I have just spent the week in the Loire Valley doing research for a trip inspired by my family’s grand old half wreck of a maison in the area. Slightly dilapidated but with plenty of history and character, this big old house is where my mind goes to when I think of France; not to fashionable Paris or showy Cannes, but to timeless rural life.
There is still no phone line here and Internet is out of the question, so days here are blissfully removed from the outside world. After some wood chopping, a spot of DIY or gardening and cooking up a Gallic storm in the farmhouse kitchen, it’s time for my favourite pastime; building a proper fire, warming up a camembert on the mantle piece and cracking open a bottle of local wine. As the evening sets in, I cannot imagine anything more cosy or relaxing than popping on a DVD (something set in France, naturally!) as we curl up with supper in front of the glow of burning logs.
Bouef Bourguignon, Raclette, Coq-au-Vin… Some dishes were just destined for these snug winter nights and I couldn’t imagine eating a one of them without hearing the crackle of an open fire. I just catch a whiff of wood smoke and immediately my mind flits to images of hearty stews and melting cheese, bottles of red wine and glasses of port. This is my winter France, and this week was the last trip of the (unusually long this year) season. But what a trip it was…
In between my cheese and wine indulgence evenings by the fire, I was out and about exploring the gastronomic treasures of the Loire. In my area there isn’t much tourism, as it is largely overshadowed by the wine world giant Sancerre to the East and seaside charms of La Rochelle to the West, but though there may not be any world-famous names here, there is something more exciting; undiscovered jewels of French history, cuisine and viticulture! The French have long known of this middle region of the Loire territory, historically the playground of Paris’ royalty, where you can barely drive a mile without passing a chateau, and home to vineyards growing more varieties of wine than any other region of France. But the rest of the world has barely scratched the surface of what’s on offer and I can’t help but get excited about introducing you to it.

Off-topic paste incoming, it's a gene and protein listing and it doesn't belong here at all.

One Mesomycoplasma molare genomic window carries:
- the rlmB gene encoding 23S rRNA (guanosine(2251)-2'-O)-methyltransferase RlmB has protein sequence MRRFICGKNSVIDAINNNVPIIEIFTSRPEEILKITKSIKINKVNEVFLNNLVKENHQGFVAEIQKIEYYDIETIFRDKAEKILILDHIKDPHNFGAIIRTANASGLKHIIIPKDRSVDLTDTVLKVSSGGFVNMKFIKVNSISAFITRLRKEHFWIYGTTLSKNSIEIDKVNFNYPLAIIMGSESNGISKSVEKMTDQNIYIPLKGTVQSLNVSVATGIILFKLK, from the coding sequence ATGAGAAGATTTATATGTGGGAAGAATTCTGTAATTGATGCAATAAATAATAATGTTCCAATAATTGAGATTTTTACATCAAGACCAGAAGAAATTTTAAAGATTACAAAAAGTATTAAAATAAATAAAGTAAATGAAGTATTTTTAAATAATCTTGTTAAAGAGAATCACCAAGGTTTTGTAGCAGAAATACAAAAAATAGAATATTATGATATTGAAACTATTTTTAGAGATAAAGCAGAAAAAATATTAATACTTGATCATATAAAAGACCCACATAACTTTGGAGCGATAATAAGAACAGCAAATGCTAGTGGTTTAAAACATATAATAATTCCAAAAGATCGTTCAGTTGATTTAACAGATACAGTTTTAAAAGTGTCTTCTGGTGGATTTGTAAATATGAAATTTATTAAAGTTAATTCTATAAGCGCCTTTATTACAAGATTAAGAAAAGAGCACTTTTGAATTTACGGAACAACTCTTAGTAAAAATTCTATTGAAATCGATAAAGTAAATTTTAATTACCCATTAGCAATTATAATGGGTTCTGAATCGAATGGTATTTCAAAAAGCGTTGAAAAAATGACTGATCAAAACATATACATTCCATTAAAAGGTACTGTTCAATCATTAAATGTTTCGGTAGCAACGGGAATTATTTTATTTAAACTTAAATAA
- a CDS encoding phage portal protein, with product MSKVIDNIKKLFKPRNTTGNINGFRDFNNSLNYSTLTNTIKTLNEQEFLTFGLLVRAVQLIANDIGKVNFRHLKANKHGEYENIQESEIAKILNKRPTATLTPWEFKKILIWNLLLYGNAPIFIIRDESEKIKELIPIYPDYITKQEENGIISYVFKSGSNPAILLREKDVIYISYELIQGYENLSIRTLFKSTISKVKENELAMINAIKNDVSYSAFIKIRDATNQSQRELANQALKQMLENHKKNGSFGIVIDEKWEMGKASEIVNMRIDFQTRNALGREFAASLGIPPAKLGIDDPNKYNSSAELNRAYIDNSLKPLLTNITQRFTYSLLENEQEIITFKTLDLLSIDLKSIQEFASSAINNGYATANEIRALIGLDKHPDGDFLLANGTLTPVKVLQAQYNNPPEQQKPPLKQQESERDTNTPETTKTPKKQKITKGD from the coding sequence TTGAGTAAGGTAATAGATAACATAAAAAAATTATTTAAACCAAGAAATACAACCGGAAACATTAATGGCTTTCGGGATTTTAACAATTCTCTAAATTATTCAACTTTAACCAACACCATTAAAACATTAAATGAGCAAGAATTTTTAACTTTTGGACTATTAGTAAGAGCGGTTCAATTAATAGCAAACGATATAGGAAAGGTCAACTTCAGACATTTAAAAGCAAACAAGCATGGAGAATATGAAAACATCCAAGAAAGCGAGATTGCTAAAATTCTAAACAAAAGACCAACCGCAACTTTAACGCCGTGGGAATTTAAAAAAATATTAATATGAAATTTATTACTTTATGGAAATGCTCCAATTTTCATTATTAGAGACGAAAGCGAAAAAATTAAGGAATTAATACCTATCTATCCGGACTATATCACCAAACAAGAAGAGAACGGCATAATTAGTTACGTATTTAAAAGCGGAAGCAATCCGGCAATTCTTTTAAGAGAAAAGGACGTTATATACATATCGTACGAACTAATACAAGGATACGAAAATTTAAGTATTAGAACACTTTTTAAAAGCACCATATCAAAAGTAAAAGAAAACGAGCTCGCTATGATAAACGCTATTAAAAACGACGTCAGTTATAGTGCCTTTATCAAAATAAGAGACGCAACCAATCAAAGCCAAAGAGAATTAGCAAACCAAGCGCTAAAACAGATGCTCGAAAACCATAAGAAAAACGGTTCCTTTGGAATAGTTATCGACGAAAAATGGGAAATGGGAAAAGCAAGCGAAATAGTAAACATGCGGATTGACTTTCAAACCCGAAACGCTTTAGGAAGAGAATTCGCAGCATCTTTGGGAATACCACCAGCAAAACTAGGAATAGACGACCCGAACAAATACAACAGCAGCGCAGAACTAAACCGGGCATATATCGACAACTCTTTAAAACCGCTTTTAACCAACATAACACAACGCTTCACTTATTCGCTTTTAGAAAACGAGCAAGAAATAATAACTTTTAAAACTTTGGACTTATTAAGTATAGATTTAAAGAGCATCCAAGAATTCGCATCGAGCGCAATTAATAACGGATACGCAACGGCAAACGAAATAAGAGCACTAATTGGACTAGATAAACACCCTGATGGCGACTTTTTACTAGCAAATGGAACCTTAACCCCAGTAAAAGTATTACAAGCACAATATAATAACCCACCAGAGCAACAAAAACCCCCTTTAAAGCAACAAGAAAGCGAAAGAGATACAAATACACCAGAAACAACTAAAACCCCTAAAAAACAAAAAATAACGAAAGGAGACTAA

This week I have wandered around sprawling chateaux that I never knew existed, discovered the ancient network of troglodyte caves that lie under the area, some even housing restaurants; I have been invited to try wines in hunting lodge manor’s and caves actually in caves, and welcomed into hotels full of winding staircases, secret passages and billiard rooms. If you are, like me, a hopeless romantic as well as a foodie, I am certain that the Loire will capture your imagination, as well as your taste buds.
The only thing that could make my plans for Loire tours better would be finishing the days with cheese and wine by the fire. It just so happens that the hotel I have fallen in love with offers just that… Now that is my sort of holiday to France; historic, delicious, charming, slightly crumbly around the edges, but ultimately more endearing for it.